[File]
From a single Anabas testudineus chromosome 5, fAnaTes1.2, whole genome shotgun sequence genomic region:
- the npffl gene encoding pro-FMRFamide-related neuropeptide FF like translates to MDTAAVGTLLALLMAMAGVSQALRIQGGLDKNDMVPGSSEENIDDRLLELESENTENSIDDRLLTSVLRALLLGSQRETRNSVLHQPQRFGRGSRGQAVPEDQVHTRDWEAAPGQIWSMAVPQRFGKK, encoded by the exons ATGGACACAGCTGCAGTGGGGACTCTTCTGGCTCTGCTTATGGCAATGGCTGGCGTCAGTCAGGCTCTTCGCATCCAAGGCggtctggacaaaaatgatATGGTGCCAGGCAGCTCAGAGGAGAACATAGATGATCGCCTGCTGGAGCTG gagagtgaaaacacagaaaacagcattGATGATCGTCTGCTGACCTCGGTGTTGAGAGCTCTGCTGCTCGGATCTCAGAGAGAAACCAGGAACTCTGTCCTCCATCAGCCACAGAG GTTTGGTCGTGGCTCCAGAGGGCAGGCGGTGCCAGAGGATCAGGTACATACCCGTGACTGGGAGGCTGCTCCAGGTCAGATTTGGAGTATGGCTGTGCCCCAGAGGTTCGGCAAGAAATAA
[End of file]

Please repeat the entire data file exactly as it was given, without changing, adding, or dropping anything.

From a single Anabas testudineus chromosome 5, fAnaTes1.2, whole genome shotgun sequence genomic region:
- the npffl gene encoding pro-FMRFamide-related neuropeptide FF like translates to MDTAAVGTLLALLMAMAGVSQALRIQGGLDKNDMVPGSSEENIDDRLLELESENTENSIDDRLLTSVLRALLLGSQRETRNSVLHQPQRFGRGSRGQAVPEDQVHTRDWEAAPGQIWSMAVPQRFGKK, encoded by the exons ATGGACACAGCTGCAGTGGGGACTCTTCTGGCTCTGCTTATGGCAATGGCTGGCGTCAGTCAGGCTCTTCGCATCCAAGGCggtctggacaaaaatgatATGGTGCCAGGCAGCTCAGAGGAGAACATAGATGATCGCCTGCTGGAGCTG gagagtgaaaacacagaaaacagcattGATGATCGTCTGCTGACCTCGGTGTTGAGAGCTCTGCTGCTCGGATCTCAGAGAGAAACCAGGAACTCTGTCCTCCATCAGCCACAGAG GTTTGGTCGTGGCTCCAGAGGGCAGGCGGTGCCAGAGGATCAGGTACATACCCGTGACTGGGAGGCTGCTCCAGGTCAGATTTGGAGTATGGCTGTGCCCCAGAGGTTCGGCAAGAAATAA